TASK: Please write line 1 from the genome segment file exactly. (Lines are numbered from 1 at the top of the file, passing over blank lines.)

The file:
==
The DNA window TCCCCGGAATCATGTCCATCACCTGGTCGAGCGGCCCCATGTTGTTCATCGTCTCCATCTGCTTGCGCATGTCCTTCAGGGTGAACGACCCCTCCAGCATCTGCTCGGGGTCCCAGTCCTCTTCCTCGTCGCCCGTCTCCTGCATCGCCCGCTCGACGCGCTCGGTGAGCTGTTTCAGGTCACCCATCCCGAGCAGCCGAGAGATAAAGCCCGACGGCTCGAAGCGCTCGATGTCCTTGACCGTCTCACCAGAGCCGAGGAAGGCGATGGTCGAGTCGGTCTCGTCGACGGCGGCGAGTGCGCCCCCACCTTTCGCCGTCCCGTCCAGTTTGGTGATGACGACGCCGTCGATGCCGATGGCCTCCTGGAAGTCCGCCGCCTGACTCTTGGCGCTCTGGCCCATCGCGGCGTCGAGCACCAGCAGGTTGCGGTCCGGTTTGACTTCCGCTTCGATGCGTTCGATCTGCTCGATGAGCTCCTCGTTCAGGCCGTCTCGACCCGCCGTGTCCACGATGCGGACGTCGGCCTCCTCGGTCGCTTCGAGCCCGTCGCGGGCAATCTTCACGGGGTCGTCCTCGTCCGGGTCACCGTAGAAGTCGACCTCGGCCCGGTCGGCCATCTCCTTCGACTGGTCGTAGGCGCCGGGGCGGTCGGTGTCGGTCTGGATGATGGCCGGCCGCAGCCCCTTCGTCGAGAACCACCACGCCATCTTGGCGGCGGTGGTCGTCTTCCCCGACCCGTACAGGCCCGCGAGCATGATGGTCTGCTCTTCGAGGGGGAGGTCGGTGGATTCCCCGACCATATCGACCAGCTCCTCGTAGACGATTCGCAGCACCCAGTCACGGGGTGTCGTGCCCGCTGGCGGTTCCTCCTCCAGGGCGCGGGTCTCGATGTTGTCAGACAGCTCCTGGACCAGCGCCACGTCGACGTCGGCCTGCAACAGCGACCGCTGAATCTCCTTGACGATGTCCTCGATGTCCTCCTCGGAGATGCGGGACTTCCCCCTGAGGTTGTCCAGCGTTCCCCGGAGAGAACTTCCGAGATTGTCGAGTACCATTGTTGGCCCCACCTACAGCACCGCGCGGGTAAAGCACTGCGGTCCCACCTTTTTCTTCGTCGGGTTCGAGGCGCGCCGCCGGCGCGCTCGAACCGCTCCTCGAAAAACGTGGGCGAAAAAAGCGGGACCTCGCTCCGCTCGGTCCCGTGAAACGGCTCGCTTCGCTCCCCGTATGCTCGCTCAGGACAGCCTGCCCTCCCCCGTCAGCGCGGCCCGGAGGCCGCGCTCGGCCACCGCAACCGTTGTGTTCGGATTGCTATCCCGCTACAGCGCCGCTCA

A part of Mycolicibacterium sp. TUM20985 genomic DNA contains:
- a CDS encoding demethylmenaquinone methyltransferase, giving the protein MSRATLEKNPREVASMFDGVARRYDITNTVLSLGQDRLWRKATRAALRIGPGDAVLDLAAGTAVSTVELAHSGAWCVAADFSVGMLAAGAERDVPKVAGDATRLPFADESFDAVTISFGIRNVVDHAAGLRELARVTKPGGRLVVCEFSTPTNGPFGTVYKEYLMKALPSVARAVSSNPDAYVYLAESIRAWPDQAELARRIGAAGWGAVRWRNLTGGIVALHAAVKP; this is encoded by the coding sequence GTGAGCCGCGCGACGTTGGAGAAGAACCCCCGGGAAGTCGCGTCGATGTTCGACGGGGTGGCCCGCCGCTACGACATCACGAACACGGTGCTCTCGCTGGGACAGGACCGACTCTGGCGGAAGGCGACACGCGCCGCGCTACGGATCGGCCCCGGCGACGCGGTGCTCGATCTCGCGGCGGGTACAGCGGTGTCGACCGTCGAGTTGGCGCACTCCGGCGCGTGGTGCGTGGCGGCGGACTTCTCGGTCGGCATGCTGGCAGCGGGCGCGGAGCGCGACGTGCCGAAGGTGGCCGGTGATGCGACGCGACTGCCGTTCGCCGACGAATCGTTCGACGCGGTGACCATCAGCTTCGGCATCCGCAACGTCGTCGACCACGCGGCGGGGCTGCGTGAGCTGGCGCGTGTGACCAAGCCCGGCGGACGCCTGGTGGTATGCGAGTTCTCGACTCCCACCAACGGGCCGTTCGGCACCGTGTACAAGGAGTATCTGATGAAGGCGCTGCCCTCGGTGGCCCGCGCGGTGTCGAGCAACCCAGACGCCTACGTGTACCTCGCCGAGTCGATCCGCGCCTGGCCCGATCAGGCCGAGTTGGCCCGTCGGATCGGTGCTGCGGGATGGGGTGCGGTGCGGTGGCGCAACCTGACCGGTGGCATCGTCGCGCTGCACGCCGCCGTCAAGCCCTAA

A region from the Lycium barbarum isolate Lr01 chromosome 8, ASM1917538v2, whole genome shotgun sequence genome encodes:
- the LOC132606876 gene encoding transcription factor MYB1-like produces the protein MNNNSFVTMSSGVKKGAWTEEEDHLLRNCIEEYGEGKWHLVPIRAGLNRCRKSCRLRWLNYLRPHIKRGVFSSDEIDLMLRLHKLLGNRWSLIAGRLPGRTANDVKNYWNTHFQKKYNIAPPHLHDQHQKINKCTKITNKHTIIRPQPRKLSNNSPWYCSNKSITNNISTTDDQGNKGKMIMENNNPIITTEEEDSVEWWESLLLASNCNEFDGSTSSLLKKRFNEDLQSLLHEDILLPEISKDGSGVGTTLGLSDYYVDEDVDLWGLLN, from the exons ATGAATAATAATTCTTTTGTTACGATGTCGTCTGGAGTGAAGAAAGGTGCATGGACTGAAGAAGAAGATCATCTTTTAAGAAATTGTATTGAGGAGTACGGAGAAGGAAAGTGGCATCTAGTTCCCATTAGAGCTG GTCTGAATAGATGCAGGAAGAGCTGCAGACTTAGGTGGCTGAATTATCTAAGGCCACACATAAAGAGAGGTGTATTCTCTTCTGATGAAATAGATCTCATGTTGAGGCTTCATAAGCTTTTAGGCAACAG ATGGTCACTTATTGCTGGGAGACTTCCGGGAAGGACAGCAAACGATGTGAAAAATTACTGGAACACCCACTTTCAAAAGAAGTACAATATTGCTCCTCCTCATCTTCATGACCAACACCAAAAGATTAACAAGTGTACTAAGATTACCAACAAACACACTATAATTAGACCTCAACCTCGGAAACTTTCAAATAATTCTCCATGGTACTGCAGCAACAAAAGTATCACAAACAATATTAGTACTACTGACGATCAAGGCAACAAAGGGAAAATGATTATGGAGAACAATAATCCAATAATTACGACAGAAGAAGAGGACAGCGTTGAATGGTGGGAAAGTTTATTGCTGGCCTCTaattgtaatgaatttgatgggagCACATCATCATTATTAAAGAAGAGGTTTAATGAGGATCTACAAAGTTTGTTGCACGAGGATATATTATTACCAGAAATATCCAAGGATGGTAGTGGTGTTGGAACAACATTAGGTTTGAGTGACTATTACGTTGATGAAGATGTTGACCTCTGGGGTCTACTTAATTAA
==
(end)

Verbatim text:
The DNA window TCCCCGGAATCATGTCCATCACCTGGTCGAGCGGCCCCATGTTGTTCATCGTCTCCATCTGCTTGCGCATGTCCTTCAGGGTGAACGACCCCTCCAGCATCTGCTCGGGGTCCCAGTCCTCTTCCTCGTCGCCCGTCTCCTGCATCGCCCGCTCGACGCGCTCGGTGAGCTGTTTCAGGTCACCCATCCCGAGCAGCCGAGAGATAAAGCCCGACGGCTCGAAGCGCTCGATGTCCTTGACCGTCTCACCAGAGCCGAGGAAGGCGATGGTCGAGTCGGTCTCGTCGACGGCGGCGAGTGCGCCCCCACCTTTCGCCGTCCCGTCCAGTTTGGTGATGACGACGCCGTCGATGCCGATGGCCTCCTGGAAGTCCGCCGCCTGACTCTTGGCGCTCTGGCCCATCGCGGCGTCGAGCACCAGCAGGTTGCGGTCCGGTTTGACTTCCGCTTCGATGCGTTCGATCTGCTCGATGAGCTCCTCGTTCAGGCCGTCTCGACCCGCCGTGTCCACGATGCGGACGTCGGCCTCCTCGGTCGCTTCGAGCCCGTCGCGGGCAATCTTCACGGGGTCGTCCTCGTCCGGGTCACCGTAGAAGTCGACCTCGGCCCGGTCGGCCATCTCCTTCGACTGGTCGTAGGCGCCGGGGCGGTCGGTGTCGGTCTGGATGATGGCCGGCCGCAGCCCCTTCGTCGAGAACCACCACGCCATCTTGGCGGCGGTGGTCGTCTTCCCCGACCCGTACAGGCCCGCGAGCATGATGGTCTGCTCTTCGAGGGGGAGGTCGGTGGATTCCCCGACCATATCGACCAGCTCCTCGTAGACGATTCGCAGCACCCAGTCACGGGGTGTCGTGCCCGCTGGCGGTTCCTCCTCCAGGGCGCGGGTCTCGATGTTGTCAGACAGCTCCTGGACCAGCGCCACGTCGACGTCGGCCTGCAACAGCGACCGCTGAATCTCCTTGACGATGTCCTCGATGTCCTCCTCGGAGATGCGGGACTTCCCCCTGAGGTTGTCCAGCGTTCCCCGGAGAGAACTTCCGAGATTGTCGAGTACCATTGTTGGCCCCACCTACAGCACCGCGCGGGTAAAGCACTGCGGTCCCACCTTTTTCTTCGTCGGGTTCGAGGCGCGCCGCCGGCGCGCTCGAACCGCTCCTCGAAAAACGTGGGCGAAAAAAGCGGGACCTCGCTCCGCTCGGTCCCGTGAAACGGCTCGCTTCGCTCCCCGTATGCTCGCTCAGGACAGCCTGCCCTCCCCCGTCAGCGCGGCCCGGAGGCCGCGCTCGGCCACCGCAACCGTTGTGTTCGGATTGCTATCCCGCTACAGCGCCGCTCA